Date & Time: Jun 14, 1986 at 0415 LT
Type of aircraft:
Britten-Norman Islander
Flight Type:
Glasgow – Walney
Crew on board:
Crew fatalities:
Pax on board:
Pax fatalities:
Other fatalities:
Total fatalities:
Captain / Total flying hours:
Captain / Total hours on type:
The aircraft took off from Glasgow at 0317 hrs to fly to Barrow-in-Furness via Dean Cross. It left Dean Cross at flight level 50 on track for Walney Island aerodrome using radar advisory service from Manchester Control. When 12 miles north of his destination, the pilot began a slow descent over a layer of stratus cloud. On reaching Walney Island, he was still above cloud so, using positional advice from radar, he turned out to sea to continue his descent. He turned back to the airfield,still in cloud at 1500 feet and, shortly after fading from radar at approximately 1200 feet over the sea, he advised Manchester Control that he vas overhead the airfield. Air traffic control at Walney Island was not manned at the time and no formal record of local weather exists. Witnesses close to the airfield reported that the wind was calm and visibility was reduced by patchy, low-lying, sea fog. One witness, some 600 meters southwest of the touchdown zone of runway 06, saw the aircraft flying due north at a height he estimated to be between 50 and 100 feet but heard nothing unusual. Another witness, also near the southwest corner of the airfield, heard the aircraft pass overhead travelling north and then heard a cessation of engine noise followed immediately by a dull thud. Both witnesses estimated the surface visibility to be more than 200 meters at the time. The aircraft struck the ground on the centerline but some 30 meters short of the beginning of runway 06 in a steep nose-down, left wing low attitude, and came to rest within 10 meters of the initial impact. Ground marks showed the first impact to have been by the port wingtip followed immediately by the nose of the aircraft, which was crushed. The aircraft appeared then to have pivoted to the right about the nose and starboard wingtip, and to have bounced laterally to the right of the centerline before coming to rest with its tail toward the runway. The flaps were set to 25°. The main undercarriage was relatively undamaged and showed no evidence of having struck the ground during the initial impact sequence.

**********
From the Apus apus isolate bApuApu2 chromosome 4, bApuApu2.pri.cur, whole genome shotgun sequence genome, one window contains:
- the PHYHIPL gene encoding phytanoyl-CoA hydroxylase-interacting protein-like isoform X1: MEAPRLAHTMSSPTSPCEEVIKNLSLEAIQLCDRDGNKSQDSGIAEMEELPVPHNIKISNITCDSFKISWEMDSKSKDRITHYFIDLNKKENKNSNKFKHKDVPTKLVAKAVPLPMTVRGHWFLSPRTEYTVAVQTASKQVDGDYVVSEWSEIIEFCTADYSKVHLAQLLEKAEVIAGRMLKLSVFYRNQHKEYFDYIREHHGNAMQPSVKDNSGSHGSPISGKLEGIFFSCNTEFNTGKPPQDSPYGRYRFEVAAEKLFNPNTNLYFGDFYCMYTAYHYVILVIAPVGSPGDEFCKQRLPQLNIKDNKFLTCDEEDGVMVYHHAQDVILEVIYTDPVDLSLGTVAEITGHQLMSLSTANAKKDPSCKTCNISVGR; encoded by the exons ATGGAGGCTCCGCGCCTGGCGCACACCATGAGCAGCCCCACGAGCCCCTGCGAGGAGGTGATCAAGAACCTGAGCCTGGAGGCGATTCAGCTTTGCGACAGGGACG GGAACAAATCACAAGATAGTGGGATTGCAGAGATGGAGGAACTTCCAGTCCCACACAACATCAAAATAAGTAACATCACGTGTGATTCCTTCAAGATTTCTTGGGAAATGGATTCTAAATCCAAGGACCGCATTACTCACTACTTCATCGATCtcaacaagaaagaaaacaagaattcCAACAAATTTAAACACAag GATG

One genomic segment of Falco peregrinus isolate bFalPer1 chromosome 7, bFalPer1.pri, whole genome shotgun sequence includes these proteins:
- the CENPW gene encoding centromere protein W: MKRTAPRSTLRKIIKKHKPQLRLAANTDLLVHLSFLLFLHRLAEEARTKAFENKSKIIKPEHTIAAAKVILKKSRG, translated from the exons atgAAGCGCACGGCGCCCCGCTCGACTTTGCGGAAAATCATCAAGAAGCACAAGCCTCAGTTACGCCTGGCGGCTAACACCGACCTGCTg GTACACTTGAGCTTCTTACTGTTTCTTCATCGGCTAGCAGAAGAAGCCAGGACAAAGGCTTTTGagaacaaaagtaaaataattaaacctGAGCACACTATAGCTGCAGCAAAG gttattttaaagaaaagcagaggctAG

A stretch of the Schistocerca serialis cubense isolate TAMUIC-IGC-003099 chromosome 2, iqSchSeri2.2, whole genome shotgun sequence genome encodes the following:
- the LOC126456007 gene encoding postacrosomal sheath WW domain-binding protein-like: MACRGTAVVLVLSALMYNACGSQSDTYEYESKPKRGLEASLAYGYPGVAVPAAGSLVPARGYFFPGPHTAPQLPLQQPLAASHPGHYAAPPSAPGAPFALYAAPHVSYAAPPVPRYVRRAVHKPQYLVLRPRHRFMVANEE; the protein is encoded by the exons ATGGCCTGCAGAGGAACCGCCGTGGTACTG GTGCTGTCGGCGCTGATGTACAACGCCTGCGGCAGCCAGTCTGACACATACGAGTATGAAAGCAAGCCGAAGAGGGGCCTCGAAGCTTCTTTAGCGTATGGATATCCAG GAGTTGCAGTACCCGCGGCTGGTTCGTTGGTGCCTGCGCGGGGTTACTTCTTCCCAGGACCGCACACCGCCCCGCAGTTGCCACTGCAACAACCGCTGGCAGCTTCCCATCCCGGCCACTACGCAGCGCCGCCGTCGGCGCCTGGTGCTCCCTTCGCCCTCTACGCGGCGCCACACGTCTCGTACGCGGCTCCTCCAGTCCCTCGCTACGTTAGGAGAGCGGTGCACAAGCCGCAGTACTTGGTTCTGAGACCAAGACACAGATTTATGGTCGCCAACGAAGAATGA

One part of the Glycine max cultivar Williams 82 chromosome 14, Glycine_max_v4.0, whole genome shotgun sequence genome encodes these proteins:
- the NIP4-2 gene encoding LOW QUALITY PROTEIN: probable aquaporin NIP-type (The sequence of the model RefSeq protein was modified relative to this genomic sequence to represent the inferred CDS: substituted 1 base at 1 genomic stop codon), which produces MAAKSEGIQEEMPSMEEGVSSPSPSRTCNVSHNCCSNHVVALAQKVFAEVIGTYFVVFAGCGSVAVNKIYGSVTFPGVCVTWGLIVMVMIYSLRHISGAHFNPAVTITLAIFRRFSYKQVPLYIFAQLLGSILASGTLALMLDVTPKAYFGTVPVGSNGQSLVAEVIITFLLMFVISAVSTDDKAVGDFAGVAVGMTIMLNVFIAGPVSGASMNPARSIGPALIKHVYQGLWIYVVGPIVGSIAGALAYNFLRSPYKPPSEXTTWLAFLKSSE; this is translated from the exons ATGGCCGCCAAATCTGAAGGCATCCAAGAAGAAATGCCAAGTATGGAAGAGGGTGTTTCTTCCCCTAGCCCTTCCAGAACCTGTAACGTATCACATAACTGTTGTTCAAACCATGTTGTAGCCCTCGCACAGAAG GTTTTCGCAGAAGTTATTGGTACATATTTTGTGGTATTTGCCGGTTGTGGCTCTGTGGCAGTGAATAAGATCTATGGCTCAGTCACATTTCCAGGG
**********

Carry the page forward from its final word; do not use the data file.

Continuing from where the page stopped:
Probable cause:
The accident occured approximately 35 minutes after sunrise, and the approach to runway 06 would have been towards the rising sun. Examination of the wreckage revealed no pre-existing defects on the aircraft that could have had any bearing on the accident.
Final Report:
G-BMDT.pdf851.85 KB